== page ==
Apparently, I’ve decided Mondays nights are for baking pumpkin bread. After a long Monday at work, an hour at the gym and a quick stop at the shops for fruit, I came home to make another attempt at pumpkin bread while pulling together dinner.
This attempt was a flaming success thanks to the recipe supplied by How to Cook Good Food. This recipe relied on yeast and proving time with the cooked pumpkin acting as the main liquids and binding agents in the bread.
500g strong white bread flour
2tsp fast action yeast
450g cooked and mashed butternut pumpkin
Room-temperature water – if necessary
Olive oil for glazing,
Pumpkin seeds and sunflower seeds
- Cook the pumpkin, drain then mash it in a food processor or with a potato masher to achieve a smooth puree,
- Put the flour, yeast, salt, paprika into the bowl of a food mixer with a dough hook attached,
- Add in the cooked, mashed pumpkin then begin to knead the dough in the machine and continue for 10 minutes on a medium setting. If the dough is dry then add in a splash of tepid water. You can knead the dough by hand if you don’t have a food mixer,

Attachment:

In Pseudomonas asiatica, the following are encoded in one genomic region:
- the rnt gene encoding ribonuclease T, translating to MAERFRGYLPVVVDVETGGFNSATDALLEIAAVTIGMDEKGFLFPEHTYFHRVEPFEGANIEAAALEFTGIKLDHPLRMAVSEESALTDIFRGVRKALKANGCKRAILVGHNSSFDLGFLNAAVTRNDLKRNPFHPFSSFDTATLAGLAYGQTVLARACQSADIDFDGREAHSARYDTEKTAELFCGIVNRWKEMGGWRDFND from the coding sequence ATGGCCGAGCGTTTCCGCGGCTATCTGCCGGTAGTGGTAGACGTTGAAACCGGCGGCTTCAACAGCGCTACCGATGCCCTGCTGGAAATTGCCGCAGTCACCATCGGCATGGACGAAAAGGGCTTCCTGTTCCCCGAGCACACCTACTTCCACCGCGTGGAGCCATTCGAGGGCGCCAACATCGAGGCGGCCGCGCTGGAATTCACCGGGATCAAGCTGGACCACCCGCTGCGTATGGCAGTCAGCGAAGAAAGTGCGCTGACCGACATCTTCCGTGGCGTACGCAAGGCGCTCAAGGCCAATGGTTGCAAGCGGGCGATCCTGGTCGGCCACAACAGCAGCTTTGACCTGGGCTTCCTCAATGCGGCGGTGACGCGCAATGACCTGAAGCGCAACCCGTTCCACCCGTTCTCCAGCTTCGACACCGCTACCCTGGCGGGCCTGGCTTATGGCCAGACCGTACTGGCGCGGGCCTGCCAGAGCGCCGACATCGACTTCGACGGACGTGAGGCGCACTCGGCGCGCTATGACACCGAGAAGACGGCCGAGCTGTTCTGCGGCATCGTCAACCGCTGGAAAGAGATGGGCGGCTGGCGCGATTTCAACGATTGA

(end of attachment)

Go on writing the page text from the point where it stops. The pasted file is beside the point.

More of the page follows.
- After 10 minutes cover the dough with a tea towel and let it rise slowly for between 1&1/2 to 2 hours,
- Turn the dough out onto a work surface and knock it back as well as shape it into round loaf and place it on a baking tray lined with baking parchment. Cover with a tea towel and let prove for a further 30-60 minutes,
- Pre-heat the oven to 200 degrees and once the oven is at the correct temperature, brush the top of the loaf with olive oil and sprinkle over the pumpkin and linseeds,
- Spray some water into the hot oven and bake the loaf for 30-40 minutes until the crust is firm and the bottom of the loaf sounds hollow when you tap it.
- Let the loaf cool on a wire rack before eating.
Recipe rating: 4.5 out of 5
Recipe review: It worked! It worked so well. The bread proved nicely, despite a gladwrap incident that led to a third round of proving and there’s nothing I love better when baking than seeing the dough actually rise.
I didn’t bother to puree the pumpkin in a food processor. I let it boil for long enough that I could mash it with a fork and it came out nice and smooth without needing to use another appliance.
The bread came out very crusty (even though I forgot to spray water in the oven) and my first slice (edge of course) was still warm when I covered it in nut butter to try.
Changes for the future: I will marinate and then bake the pumpkin for extra flavour. I’d like a bit of oregano, rosemary and sage with pumpkin – I’d dry toast them first for a more intense flavour. I’d also leave off the seeds for garnish, the crust is so crusty they all fall off as soon as you start cutting into the bread. I’m going to experiment with mixing a handful into the dough between the proving sessions.